Even outside of battle you’re always kept on your toes with new toys to play with and new mechanics to work with. Despite its linearity, Paper Jam Bros’ story will often leave what feels like the beaten track and take you on a wild ride of surprises. At times, it almost feels like a 3D platformer of years gone by. You’ll also get thrown into missions to progress the story, although these often feel like filler. The game will lock you into a small area and ask you to find all the scared Paper Toads – sometimes against a time limit. Occasionally, other well-known characters are leveraged in: Yoshi will challenge you to a race, and Wiggler will refuse to let you pass until you gather up a load of fruit, but these often feel like a simple game of hide-and-seek. But everyone loves hide-and-seek, right!?
It’s fair to say that these don’t appear so often as to detract from the overall experience, and it’s a general pleasure to traverse the overworld, seeing everything that AlphaDream’s latest rendition of the Mushroom Kingdom has to offer. The presentation isn’t quite as polished as, say, Super Mario 3D Land’s, but the colourful art style is easy on the eye; corrugated cardboard artefacts from the Paper Mushroom Kingdom serve as platforms and obstacles, subtly reminding the player that this is actually a crossover.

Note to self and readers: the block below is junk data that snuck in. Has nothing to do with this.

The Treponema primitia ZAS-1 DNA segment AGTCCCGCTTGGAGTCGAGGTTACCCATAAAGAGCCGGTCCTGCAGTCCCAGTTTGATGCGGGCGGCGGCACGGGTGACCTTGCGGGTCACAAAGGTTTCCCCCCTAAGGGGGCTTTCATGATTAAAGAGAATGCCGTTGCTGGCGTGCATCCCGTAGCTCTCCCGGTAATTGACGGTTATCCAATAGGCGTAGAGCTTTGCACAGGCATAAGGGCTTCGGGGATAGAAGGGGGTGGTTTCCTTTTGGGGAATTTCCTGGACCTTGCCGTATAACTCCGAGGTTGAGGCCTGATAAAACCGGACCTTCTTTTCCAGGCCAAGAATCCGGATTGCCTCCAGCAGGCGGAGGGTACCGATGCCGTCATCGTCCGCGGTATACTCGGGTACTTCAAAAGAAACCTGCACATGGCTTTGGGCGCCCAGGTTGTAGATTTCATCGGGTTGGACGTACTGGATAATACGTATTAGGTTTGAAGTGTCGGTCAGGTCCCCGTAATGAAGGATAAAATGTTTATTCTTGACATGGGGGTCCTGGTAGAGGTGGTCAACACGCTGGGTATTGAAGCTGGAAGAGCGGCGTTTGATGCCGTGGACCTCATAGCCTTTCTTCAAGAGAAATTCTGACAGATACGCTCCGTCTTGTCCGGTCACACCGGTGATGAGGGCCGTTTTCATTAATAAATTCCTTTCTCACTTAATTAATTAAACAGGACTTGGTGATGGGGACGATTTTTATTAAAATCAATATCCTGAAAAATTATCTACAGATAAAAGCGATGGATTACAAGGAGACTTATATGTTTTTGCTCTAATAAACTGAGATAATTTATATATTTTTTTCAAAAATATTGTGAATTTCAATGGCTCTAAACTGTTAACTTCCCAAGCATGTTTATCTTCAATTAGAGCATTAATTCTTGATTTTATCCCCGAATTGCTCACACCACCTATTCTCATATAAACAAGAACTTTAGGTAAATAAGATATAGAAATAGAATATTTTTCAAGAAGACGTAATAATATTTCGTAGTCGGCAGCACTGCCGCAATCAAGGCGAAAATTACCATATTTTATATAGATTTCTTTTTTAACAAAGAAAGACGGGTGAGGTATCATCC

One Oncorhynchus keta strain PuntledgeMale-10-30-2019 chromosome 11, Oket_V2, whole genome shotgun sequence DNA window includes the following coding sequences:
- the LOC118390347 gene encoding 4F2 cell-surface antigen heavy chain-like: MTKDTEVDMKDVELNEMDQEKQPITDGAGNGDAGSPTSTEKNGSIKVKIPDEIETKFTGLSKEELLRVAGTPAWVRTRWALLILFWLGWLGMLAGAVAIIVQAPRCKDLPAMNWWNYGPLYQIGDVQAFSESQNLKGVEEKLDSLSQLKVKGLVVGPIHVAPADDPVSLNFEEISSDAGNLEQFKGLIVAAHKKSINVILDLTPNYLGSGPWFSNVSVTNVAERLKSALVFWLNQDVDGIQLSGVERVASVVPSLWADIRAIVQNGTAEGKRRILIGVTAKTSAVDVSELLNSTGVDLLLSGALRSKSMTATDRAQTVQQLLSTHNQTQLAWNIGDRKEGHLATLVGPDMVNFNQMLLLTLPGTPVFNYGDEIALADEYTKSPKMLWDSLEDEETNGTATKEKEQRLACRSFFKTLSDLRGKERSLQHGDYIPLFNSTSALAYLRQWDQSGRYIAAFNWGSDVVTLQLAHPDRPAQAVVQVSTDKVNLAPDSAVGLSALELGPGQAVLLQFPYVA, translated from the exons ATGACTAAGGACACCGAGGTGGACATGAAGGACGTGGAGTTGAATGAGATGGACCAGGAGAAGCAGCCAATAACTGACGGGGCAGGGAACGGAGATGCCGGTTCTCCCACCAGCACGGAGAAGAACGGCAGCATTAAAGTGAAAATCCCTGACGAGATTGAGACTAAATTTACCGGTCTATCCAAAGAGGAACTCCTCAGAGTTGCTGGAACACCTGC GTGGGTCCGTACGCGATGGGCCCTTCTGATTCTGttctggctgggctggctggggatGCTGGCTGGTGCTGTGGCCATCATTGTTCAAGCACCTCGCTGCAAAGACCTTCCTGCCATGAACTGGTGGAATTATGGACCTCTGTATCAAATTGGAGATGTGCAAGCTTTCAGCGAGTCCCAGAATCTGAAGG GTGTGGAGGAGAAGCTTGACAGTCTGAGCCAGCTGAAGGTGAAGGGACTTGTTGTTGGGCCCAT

In some ways, I was reminded of Super Mario RPG: Legend of the Seven Stars. Paper Jam Bros.‘ dialogue and Nintendo’s localisation efforts are astounding, and its sense of humour is executed with finesse. I feel that everything flows so naturally, in a way that finally gives Square’s SNES classic a run for its money.
Nintendo is publishing two RPGs this week. Xenoblade Chronicles X will be turning heads for its technical accomplishments, while Mario & Luigi: Paper Jam Bros. deserves to be picked up by fans looking for something a little more lighthearted; something witty, fun, and a pure joy to play. Paper Jam Bros. doesn’t look like anything new on the surface, but it’s one of the most engaging games I’ve played this year. There’s no denying that AlphaDream has finally nailed its RPG formula – and brings Paper Mario along for the ride.
Mario & Luigi: Paper Jam Bros. (Nintendo 3DS) Verdict
AlphaDream has refined its RPG formula to near-perfection and delivered a modern classic in Mario & Luigi: Paper Jam Bros.
Originally published on NintendoNews.com